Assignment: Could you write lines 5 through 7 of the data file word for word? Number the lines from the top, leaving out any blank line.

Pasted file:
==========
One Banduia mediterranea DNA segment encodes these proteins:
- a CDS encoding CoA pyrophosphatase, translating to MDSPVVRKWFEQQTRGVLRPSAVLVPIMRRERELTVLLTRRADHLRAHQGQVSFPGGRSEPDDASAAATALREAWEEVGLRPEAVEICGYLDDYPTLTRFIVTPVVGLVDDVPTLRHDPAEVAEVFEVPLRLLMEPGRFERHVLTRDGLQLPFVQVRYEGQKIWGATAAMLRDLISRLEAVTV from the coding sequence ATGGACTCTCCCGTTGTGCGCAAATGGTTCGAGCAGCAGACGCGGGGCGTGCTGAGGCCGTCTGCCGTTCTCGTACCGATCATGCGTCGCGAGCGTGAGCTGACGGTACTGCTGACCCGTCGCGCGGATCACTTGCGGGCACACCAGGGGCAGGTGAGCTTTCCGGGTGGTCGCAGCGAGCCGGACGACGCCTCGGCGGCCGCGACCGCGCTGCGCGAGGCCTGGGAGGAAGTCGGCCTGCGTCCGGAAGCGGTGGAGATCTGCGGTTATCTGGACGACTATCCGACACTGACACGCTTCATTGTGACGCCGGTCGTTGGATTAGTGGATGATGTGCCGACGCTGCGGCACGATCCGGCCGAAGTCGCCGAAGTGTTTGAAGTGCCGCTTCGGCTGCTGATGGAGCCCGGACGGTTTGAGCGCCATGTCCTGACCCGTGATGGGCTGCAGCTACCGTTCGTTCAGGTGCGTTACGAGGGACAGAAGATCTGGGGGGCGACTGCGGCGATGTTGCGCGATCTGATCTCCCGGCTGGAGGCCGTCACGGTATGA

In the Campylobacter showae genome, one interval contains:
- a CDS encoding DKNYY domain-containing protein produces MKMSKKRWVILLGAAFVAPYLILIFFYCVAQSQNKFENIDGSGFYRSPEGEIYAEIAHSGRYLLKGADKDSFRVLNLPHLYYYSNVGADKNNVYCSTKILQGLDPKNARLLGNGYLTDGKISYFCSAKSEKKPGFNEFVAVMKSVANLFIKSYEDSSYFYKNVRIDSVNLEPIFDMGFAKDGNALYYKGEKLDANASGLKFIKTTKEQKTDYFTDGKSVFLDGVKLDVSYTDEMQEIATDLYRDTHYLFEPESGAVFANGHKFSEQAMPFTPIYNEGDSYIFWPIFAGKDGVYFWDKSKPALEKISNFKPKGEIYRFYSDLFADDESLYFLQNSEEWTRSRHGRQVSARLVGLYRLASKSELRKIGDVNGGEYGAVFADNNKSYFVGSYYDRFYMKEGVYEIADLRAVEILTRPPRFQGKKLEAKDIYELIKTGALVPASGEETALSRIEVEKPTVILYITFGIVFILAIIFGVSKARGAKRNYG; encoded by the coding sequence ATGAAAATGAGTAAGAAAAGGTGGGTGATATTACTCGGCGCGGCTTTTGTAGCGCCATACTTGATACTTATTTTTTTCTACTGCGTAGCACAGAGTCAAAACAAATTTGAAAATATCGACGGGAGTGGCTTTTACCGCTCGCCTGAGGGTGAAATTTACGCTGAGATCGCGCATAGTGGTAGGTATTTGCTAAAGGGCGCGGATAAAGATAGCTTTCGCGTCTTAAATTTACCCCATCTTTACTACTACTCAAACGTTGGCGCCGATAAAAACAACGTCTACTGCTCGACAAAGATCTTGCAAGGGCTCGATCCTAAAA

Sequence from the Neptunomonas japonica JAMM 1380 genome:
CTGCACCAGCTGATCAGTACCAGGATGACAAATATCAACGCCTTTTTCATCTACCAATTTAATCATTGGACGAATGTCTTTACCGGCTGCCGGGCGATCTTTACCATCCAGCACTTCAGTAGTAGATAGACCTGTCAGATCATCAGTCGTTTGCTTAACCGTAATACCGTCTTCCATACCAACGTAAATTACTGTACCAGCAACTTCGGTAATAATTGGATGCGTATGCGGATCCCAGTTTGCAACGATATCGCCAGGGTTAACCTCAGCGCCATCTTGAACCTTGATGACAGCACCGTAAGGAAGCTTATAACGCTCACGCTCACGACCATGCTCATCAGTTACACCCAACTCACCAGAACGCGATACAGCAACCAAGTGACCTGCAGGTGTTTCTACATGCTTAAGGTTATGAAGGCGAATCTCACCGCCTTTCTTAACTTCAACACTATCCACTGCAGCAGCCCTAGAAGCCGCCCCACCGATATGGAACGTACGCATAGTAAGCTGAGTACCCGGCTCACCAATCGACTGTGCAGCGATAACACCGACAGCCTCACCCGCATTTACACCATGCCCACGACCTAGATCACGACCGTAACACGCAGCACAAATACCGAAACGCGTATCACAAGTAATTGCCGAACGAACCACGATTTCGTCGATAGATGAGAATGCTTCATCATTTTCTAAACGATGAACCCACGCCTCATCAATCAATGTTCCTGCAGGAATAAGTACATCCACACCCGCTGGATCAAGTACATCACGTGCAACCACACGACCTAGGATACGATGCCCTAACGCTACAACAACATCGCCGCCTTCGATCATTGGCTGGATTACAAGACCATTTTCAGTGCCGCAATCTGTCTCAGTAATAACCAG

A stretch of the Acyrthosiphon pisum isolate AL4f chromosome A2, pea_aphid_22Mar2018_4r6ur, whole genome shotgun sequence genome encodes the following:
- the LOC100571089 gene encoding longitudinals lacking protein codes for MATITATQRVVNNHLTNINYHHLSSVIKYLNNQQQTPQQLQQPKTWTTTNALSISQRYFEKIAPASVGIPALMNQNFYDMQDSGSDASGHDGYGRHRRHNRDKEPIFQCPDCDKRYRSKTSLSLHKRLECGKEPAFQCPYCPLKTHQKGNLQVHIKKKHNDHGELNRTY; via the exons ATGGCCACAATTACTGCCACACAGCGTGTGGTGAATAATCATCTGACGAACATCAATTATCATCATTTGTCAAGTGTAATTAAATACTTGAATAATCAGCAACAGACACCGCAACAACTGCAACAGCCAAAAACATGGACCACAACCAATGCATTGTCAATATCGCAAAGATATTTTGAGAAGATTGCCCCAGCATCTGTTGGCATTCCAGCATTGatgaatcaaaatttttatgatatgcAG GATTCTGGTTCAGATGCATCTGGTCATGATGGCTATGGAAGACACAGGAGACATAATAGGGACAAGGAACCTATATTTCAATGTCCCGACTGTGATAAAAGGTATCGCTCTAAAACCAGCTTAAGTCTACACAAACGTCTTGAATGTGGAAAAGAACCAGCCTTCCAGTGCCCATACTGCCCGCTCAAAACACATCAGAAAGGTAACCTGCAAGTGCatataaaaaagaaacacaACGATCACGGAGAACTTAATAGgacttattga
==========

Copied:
Sequence from the Neptunomonas japonica JAMM 1380 genome:
CTGCACCAGCTGATCAGTACCAGGATGACAAATATCAACGCCTTTTTCATCTACCAATTTAATCATTGGACGAATGTCTTTACCGGCTGCCGGGCGATCTTTACCATCCAGCACTTCAGTAGTAGATAGACCTGTCAGATCATCAGTCGTTTGCTTAACCGTAATACCGTCTTCCATACCAACGTAAATTACTGTACCAGCAACTTCGGTAATAATTGGATGCGTATGCGGATCCCAGTTTGCAACGATATCGCCAGGGTTAACCTCAGCGCCATCTTGAACCTTGATGACAGCACCGTAAGGAAGCTTATAACGCTCACGCTCACGACCATGCTCATCAGTTACACCCAACTCACCAGAACGCGATACAGCAACCAAGTGACCTGCAGGTGTTTCTACATGCTTAAGGTTATGAAGGCGAATCTCACCGCCTTTCTTAACTTCAACACTATCCACTGCAGCAGCCCTAGAAGCCGCCCCACCGATATGGAACGTACGCATAGTAAGCTGAGTACCCGGCTCACCAATCGACTGTGCAGCGATAACACCGACAGCCTCACCCGCATTTACACCATGCCCACGACCTAGATCACGACCGTAACACGCAGCACAAATACCGAAACGCGTATCACAAGTAATTGCCGAACGAACCACGATTTCGTCGATAGATGAGAATGCTTCATCATTTTCTAAACGATGAACCCACGCCTCATCAATCAATGTTCCTGCAGGAATAAGTACATCCACACCCGCTGGATCAAGTACATCACGTGCAACCACACGACCTAGGATACGATGCCCTAACGCTACAACAACATCGCCGCCTTCGATCATTGGCTGGATTACAAGACCATTTTCAGTGCCGCAATCTGTCTCAGTAATAACCAG

A stretch of the Acyrthosiphon pisum isolate AL4f chromosome A2, pea_aphid_22Mar2018_4r6ur, whole genome shotgun sequence genome encodes the following: